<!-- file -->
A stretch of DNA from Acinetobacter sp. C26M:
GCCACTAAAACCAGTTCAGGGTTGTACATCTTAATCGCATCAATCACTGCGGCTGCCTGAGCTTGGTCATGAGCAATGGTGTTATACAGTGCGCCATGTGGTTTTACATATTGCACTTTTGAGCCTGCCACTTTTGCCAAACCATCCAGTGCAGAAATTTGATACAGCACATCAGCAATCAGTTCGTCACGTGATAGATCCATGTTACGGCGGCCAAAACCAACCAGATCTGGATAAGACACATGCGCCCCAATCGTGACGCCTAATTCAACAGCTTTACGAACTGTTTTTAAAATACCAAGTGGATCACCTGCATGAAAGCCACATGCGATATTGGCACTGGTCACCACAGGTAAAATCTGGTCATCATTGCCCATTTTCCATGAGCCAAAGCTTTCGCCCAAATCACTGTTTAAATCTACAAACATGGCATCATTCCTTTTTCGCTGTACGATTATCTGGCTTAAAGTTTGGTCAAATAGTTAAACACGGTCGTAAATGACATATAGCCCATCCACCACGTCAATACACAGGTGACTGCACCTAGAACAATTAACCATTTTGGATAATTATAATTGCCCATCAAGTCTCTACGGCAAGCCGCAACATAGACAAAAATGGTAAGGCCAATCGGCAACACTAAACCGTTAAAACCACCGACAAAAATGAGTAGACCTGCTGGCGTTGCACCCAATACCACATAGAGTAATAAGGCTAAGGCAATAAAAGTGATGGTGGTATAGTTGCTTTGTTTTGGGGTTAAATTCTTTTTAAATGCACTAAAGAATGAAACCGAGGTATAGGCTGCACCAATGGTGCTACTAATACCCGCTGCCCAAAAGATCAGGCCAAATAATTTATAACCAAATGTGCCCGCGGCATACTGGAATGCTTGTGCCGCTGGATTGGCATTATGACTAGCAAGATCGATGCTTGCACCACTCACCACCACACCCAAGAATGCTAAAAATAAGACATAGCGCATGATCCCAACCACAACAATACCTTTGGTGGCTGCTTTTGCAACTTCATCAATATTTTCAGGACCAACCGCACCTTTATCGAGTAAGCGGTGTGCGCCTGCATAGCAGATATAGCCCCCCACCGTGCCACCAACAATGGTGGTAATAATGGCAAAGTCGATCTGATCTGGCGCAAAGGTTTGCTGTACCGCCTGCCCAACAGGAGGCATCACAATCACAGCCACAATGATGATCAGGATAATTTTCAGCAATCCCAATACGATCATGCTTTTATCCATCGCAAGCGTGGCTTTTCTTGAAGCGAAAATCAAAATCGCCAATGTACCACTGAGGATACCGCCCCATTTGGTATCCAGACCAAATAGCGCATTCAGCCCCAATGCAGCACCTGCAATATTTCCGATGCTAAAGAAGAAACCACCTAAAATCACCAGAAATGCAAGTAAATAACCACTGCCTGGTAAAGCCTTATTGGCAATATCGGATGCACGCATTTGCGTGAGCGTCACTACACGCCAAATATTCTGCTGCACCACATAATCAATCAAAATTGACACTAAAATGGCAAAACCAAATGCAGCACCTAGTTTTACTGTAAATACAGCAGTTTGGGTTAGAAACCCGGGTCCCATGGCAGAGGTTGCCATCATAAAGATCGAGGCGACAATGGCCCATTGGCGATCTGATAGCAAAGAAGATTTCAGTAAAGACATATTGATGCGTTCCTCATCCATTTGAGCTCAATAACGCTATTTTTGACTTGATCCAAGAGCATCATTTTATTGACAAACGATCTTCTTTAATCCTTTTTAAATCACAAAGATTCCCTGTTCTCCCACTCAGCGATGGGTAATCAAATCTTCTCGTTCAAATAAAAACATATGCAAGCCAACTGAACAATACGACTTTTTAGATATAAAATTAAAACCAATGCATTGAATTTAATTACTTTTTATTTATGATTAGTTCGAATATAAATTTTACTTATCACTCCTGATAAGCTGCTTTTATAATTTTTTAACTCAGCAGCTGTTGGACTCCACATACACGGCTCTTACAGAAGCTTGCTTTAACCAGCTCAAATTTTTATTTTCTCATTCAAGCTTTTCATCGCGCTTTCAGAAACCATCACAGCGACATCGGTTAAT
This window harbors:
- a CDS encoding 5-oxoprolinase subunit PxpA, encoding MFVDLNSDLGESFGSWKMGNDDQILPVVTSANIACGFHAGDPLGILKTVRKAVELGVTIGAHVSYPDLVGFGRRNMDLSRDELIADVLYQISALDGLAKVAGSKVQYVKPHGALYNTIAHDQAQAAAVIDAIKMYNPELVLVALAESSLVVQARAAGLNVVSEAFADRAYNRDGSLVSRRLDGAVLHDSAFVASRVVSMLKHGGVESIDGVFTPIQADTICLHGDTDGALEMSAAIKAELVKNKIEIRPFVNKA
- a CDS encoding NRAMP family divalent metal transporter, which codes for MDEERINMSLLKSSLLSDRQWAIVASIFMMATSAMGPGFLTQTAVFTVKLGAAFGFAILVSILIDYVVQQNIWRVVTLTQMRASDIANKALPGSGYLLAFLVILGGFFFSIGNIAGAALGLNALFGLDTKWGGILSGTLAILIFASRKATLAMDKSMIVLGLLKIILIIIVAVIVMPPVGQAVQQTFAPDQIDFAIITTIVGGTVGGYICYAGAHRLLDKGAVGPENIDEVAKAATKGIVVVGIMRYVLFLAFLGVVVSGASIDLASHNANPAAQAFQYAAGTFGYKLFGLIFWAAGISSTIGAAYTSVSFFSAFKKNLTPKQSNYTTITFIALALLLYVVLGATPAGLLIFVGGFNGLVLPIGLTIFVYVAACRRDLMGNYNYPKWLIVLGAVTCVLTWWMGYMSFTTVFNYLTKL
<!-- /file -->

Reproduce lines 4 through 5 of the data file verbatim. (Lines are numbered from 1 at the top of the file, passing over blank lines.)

- a CDS encoding 5-oxoprolinase subunit PxpA, encoding MFVDLNSDLGESFGSWKMGNDDQILPVVTSANIACGFHAGDPLGILKTVRKAVELGVTIGAHVSYPDLVGFGRRNMDLSRDELIADVLYQISALDGLAKVAGSKVQYVKPHGALYNTIAHDQAQAAAVIDAIKMYNPELVLVALAESSLVVQARAAGLNVVSEAFADRAYNRDGSLVSRRLDGAVLHDSAFVASRVVSMLKHGGVESIDGVFTPIQADTICLHGDTDGALEMSAAIKAELVKNKIEIRPFVNKA
- a CDS encoding NRAMP family divalent metal transporter, which codes for MDEERINMSLLKSSLLSDRQWAIVASIFMMATSAMGPGFLTQTAVFTVKLGAAFGFAILVSILIDYVVQQNIWRVVTLTQMRASDIANKALPGSGYLLAFLVILGGFFFSIGNIAGAALGLNALFGLDTKWGGILSGTLAILIFASRKATLAMDKSMIVLGLLKIILIIIVAVIVMPPVGQAVQQTFAPDQIDFAIITTIVGGTVGGYICYAGAHRLLDKGAVGPENIDEVAKAATKGIVVVGIMRYVLFLAFLGVVVSGASIDLASHNANPAAQAFQYAAGTFGYKLFGLIFWAAGISSTIGAAYTSVSFFSAFKKNLTPKQSNYTTITFIALALLLYVVLGATPAGLLIFVGGFNGLVLPIGLTIFVYVAACRRDLMGNYNYPKWLIVLGAVTCVLTWWMGYMSFTTVFNYLTKL